When folks say “all lives matter” in any context in 2020 it is a microaggression, a form of violence, and a clear signal that the person using these terms does not understand intent versus impact, or they don’t care because they think they are “right.” An “all lives matter” approach does not help people understand; instead it divides and upholds dehumanization. To decenter whiteness is not to dehumanize white people. To offer an “All Lives Matter” in response to the dehumanization of the murder of Black people in the U.S. is to be in service to white supremacy. If you are reading this and unclear about whether your sex positivity upholds any of the ideas or practices listed above, it probably does. Unlearning it, individually and collectively, and then learning a better way is a life-long practice. Don’t allow your sex positivity to turn into a microaggression.
Sex positivity rejects cissupremacy, and also embraces intersex community members.
If you are unclear about what “cis” means, this is another area for you to do unlearning. Briefly, cis is language that trans community members have utilized to identify those whose forcible sex assigned at birth and their gender identity are in alignment. For example, a child who was forcibly assigned female at birth and grows up to live life as a woman is someone who is considered a cisgender woman. The language of cis is important as it is a direct result of trans communities using their power and the power of language to describe their experiences of oppression and liberation. To maintain cissupremacy is to reject and ignore trans communities, which is a form of erasure.
Rejecting cissupremacy requires relationships and connections with people who are not cis-identified, as well as understanding how the language of “cis” sometimes excludes intersex people. It’s very common for some intersex children to undergo what amount to nonconsensual sex assignment surgeries as a result of medical professionals using alarmist language in discussions with their parents. Sometimes those children grow up to know of their intersex history, and other times they never know about it at all. Some intersex people are cis and some are not. We need to make room for us all. The transgender, non-binary, and intersex communities are global! Cissupremacy also includes upholding a binary that insists only two sexes exist, and forcibly assigns one at birth. This erases the diversity found in nature and excludes the reality of intersex people fighting to end non-consensual intersex surgery in the U.S. and globally. Unlearning cissupremacy is a lifelong practice. Fighting to end surgery on intersex infants is one way to work against it, and you can join in this movement now.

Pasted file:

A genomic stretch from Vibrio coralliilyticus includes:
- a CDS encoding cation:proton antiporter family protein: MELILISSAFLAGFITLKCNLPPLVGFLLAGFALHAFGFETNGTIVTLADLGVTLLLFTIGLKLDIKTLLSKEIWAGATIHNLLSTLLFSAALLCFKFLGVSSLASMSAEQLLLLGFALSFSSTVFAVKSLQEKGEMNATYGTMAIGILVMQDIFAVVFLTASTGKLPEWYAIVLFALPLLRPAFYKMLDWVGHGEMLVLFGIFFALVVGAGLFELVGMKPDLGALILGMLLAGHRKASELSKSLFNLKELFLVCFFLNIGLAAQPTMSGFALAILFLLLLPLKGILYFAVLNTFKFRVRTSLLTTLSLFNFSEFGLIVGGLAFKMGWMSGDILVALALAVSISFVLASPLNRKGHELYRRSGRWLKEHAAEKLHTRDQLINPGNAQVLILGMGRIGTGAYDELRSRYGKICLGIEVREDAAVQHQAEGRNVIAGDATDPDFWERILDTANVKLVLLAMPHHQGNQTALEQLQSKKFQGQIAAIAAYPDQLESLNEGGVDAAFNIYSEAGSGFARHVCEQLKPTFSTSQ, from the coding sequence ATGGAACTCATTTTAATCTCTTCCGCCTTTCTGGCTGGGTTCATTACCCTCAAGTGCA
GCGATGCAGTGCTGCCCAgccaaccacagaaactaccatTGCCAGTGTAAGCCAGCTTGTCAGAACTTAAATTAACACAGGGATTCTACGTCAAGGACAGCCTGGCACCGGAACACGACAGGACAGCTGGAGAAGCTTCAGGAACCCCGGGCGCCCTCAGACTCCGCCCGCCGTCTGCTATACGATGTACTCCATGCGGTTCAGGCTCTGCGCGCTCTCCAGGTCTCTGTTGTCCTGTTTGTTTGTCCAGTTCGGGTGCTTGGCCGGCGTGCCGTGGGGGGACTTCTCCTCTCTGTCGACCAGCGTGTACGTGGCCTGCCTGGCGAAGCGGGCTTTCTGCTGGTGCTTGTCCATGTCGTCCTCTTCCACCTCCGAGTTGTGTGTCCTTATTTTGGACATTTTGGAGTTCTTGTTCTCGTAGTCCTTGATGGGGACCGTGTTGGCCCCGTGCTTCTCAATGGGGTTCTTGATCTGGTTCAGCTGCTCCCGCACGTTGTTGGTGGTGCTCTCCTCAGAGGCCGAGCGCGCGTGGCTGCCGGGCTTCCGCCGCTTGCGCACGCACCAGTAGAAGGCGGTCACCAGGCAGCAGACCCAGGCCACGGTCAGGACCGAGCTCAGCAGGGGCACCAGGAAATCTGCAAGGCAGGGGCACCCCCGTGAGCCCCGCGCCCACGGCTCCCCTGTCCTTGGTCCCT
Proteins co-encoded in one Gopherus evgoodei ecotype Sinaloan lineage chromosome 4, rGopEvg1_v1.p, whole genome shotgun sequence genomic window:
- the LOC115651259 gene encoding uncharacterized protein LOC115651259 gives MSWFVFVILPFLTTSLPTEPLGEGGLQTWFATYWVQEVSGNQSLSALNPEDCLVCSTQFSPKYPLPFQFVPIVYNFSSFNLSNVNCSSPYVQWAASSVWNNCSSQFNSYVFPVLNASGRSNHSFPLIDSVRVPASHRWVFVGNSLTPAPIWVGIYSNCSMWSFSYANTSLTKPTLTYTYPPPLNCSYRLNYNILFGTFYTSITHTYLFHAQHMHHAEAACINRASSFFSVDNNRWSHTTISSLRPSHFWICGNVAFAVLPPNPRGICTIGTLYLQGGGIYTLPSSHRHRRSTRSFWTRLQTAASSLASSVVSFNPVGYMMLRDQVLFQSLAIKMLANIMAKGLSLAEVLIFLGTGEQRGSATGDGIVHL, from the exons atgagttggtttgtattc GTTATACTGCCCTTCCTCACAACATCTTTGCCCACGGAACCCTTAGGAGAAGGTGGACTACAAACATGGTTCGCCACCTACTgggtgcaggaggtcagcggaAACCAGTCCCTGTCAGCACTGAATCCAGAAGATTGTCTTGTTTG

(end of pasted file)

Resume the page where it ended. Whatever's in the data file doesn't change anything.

Now that we are clear on what sex positivity is NOT, here’s what sex positivity is all about.
Sex positivity is liberation and equity.
When one begins to speak about equality in the U.S., there is often a misquoted Rev. Dr. Martin Luther King Jr. speech lurking somewhere nearby. Many ideas of equality are premised on the lie that the U.S. offers equal opportunity, meritocracy, and neutrality. We know this is not true. We also know that many people do not want to be equal to those in power. Instead, what many desire is to have the same treatment, opportunity, and outcome those in power enjoy. This is equity. Freedom is not only for one type or group of people. It is expansive and includes a variety of experiences, movements, and outcomes for individual and collective liberation.
Sex positivity recognizes, honors, and strategically uses various forms of power.
Body autonomy is a form of power. Sex positivity recognizes the ways power has been used over people without their consent and to oppress them. To be sex positive is to examine power and honor the way we are all fumbling with understanding our own power and how it is a shapeshifter in various situations. To be sex positive is to be lead by those most impacted, have clear principles and boundaries, and to strategically use our power in service to collective liberation.